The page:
per capita personal consumption expenditures?
Known information:
Dependent variable: real per capita consumption
expenditures (c)
Explanatory variable: real per capita income (I)
Regression: C = ß0 + ß1I + u
Interpretation:
ß1 measures the change in real income on consumption; the marginal
propensity to consume (MPC).
ß0 represents the “autonomous” level of real per capita consumption
expenditures.
Random Sampling
Explanatory
variable
I
Dependent
variable
C
I
1980:1
C
1980:1
I
1980:2
C
1980:2
… …
I
2010:3
C
2010:3
Randomly sample n
observations from a
population (1980:1 to 2010:3).
123 quarterly observations.
For each observation,
Ct= 0 + 1It + ut
Goal: Estimate ß0 and ß1.
Another goal: Forecasts for C
t
2010:4 and beyond
Estimation of the Simple
Linear Regression Model
Ordinary Least Squares, Regression
Line, Fitted Values, Residuals
.
.
.
.
y
4
y
1
y
2
y
3
x
1
x
2
x
3
x
4
}
}
{
{
û
1
û
2
û
3
û
4
x y
1 0
ˆ ˆ
ˆ
  + =
OLS: choose β
0
and β
1
to minimize these sum
of squared prediction
errors.
y
x
Intuitive Thinking about OLS
OLS is fitting a line through the sample points such that the
sum of squared prediction errors is as small as possible,
hence the term least squares.
Residual û, is an estimate of the error term, u, and is the
difference between sample point (actual value) and the
fitted line (sample regression line).
i = 1, 2, . . ., n.
i i
FV AV u ÷ =
ˆ
Actual Value
Fitted Value
Minimizing Residual Sum of Squares
( )
( ) 0
ˆ ˆ
2
0
ˆ ˆ
2
1
1 0
1
1 0
= ÷ ÷ ÷
= ÷ ÷ ÷
¿
¿
=
=
n
i
i i i
n
i
i i
x y x
x y
 
 
( ) ( )
¿ ¿
= =
÷ ÷ =
n
i
i i
n
i
i
x y u
1
2
1 0
, 1
2
,
min min
1 0 1 0
ˆ  
   
( )( )
( )
¿
¿
=
=
÷
÷ ÷
=
n
i
i
n
i
i i
x x
y y x x
1
2
1
1
ˆ

First order conditions:
x y
1 0
ˆ ˆ
  ÷ =
Interpretation: The slope estimate is the sample
covariance between x and y divided by the sample
variance of x.
Assumptions Behind the Simple
Linear Regression Model
y
i
= ß
0
+ ß
1
x
i
+ u
i
Assumption 1: Zero Mean of u
E(u) = 0: The average value of u, the error term, is 0.
Assumption 2: Independent Error Terms
Each observed u
i
is independent of all other u
j
,
Corr(u
i
u
j
) = 0 for all i = j
Assumption 3: Homoscedasticity
Var(ux) = σ², the variance of the regression is constant.
.
x
x
1
x
2
f(yx)
x
3
.
.
x
.
.
f(yx)
x
3
x
2
x
1
Assumption 4: Normality
The error term u is normally distributed with mean zero and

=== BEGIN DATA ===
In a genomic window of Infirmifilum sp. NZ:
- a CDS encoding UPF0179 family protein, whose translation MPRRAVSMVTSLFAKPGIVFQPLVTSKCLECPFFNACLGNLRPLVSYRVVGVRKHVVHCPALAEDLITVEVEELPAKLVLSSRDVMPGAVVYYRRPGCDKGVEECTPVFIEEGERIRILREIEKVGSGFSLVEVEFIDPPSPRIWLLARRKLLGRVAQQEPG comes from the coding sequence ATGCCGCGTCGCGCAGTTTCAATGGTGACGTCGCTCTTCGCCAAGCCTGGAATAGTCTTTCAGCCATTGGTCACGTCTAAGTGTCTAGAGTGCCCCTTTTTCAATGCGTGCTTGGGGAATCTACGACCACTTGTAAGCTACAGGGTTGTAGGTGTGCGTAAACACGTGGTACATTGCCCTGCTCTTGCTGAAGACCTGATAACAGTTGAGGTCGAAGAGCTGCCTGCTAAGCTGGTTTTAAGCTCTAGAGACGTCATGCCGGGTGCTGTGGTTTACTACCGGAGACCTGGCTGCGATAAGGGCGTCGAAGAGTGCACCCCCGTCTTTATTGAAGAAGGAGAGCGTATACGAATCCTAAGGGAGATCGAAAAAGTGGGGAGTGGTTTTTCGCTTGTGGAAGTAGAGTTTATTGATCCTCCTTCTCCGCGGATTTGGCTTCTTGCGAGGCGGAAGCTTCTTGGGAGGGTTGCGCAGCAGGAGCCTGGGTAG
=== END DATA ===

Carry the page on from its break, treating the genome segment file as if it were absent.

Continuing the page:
variance σ².
This assumption is essential for inference and forecasting.
This assumption is not essential to estimate the parameters of
the regression model.
We only need assumptions 13 to derive the OLS estimators
OLS → ordinary least squares
Properties of OLS Estimators
Unbiasedness: OLS estimators represent the
true population parameters.
( )
( ) 



0
0
1
1
ˆ
ˆ
=
=
E
E
Variance of OLS Estimators
We know that the sampling distribution of our estimate
is centered around the true parameter (unbiasedness).
Unbiasedness is a description of the estimator—in a
given sample we may be “near” or “far” from the true
parameter. But on average, we will cover the population
parameter.
Question: How spread out is the distribution of the OLS
estimator? The answer to this question leads us to
examining the variance of the OLS estimator.
Estimating the Error Variance
Variance of Population σ² vs. sample variance ² .
The error variance, σ² , is unknown because we don’t
observe the errors, u
i
.
What we observe are the residuals, û
i
.
We can use the residuals to form an estimate of the error
variance.
o
The Residual Variance
Use the residuals to estimate the residual variance. This
variance represents the amount of dispersion about the fitted
model.
i
u
ˆ
( )
( ) ( )
( )
( ) 2 / ˆ
2
1
ˆ
is of estimator unbiased an Then,
ˆ ˆ
ˆ
ˆ ˆ
ˆ
ˆ ˆ
ˆ
2 2
2
1 1 0 0
1 0 1 0
1 0
÷ =
÷
=
÷ ÷ ÷ ÷ =
÷ ÷ + + =
÷ ÷ =
¿
n SSE u
n
x u u
x u x u
x y u
i
i i i
i i i i
i i i
o
o
   
   
 
* Note: SSE is the residual or error sum of squares
and (n2) is the degreesoffreedom.
Standard Error of OLS Estimates
( )
( ) ( ) ( )
( ) ( )
2
1
2
2
1
2
0
0 0
2
1
2
1
1 1
2
ˆ
)
ˆ
( se
)
ˆ
( se by given is of error standard The
/ ˆ
ˆ
se
ˆ
se by given is of error standard The
regression the of error standard ˆ ˆ
¿
¿
¿
÷


.

\

=
÷ =
= =
x x
n
x
x x
i
i
i
o

 
o 
 
o o
GaussMarkov Theorem
Under the following assumptions, the OLS procedure produces unbiased estimates
of the regression model population parameters.
Assumptions:
(1) The model is linear in parameters.
y
i
= ß
0
+ ß
1
X
i
+u
i
ln y
i
= c
0
+ c
1
lnx
i
+ v
i
(2) E(ui) = 0
(3) Corr(u
i
u
j
) = 0 i ≠ j
(4)E(u
i
²) = σ² for all i (Homoscedasticity)
(5) the sample outcomes on x (xi, i = 1, 2, …, n) are not all the
same values.
Also, in the class of linear unbiased estimators, the OLS Estimator is best (in the sense of
providing the minimum variance).
OLS Estimators are BLUE! (Best Linear Unbiased Estimators)
1 1 0 0
)
ˆ
( and )
ˆ
(     = = E E
GoodnessofFit: Some Terminology
( )
( )
( )
SSE SSR SST Thus,
(SSE) squares of sum error or residual the is ˆ ˆ
(SSR) squares of sum regression the is ˆ
(SST) squares of sum total the is
: following the define then We
ˆ ˆ
2
2
2
2
+ =
= ÷
÷
÷
+ =
¿ ¿
¿
¿
i i
i
i
i i i
u y y
y y
y y
u y y
Goodnessoffit: how well does the simple regression line fit the
sample data?
Calculate R
2
= SSR/SST = 1 – SSE/SST
continued . . .
GoodnessofFit
Concept: measures the proportion of the variation in the
dependent variable explained by the regression
equation.
Formula:
( )
( )
SST
SSE
SST
SSR
y y
y y
R
n
i
i
n
i
i
÷ = =
÷
÷
= =
¿
¿
=
=
1
ˆ
ity variabil sample Total
ity variabil sample Explained
1
2
1
2
2
Range: between zero and one.
Example: R² = 0.78, the regression equation explains 78%
of the variation in y.
R² and Adjusted R²
R²
Adjusted R²
Questions:
(a)Why do we care about the adjusted R²?
(b) Is adjusted R² always better than R²?
(c)What’s the relationship between R² and adjusted R²?
( )
( )
SST
SSE
SST
SSR
y y
y y
R
n
i
i
n
i
i
÷ = =
÷
÷
= =
¿
¿
=
=
1
ˆ
ty variabili sample Total
ty variabili sample Explained
1
2
1
2
2
) 1 /(
) 1 /(
1
2
÷
÷ ÷
÷ =
n SST
k n SSE
R
• Run SAS programs to demonstrate simple
linear regression
– Prego Spaghetti sauce
– Keynesian consumption function
What Have We Learned About
Regression Analysis Thus Far?
Population parameters vs. sample parameters
Getting a feel for the data
Ordinary least squares (OLS)
(a) Assumptions
(b) Estimators
(c) Unbiasedness
(d) Interpretation of Estimated Parameters
Goodnessoffit
(a) R²
(b) adjusted R²
Coming Attractions
The Multiple Linear Regression Model
Estimation and Inference
Use of SAS to Conduct the Regression Analysis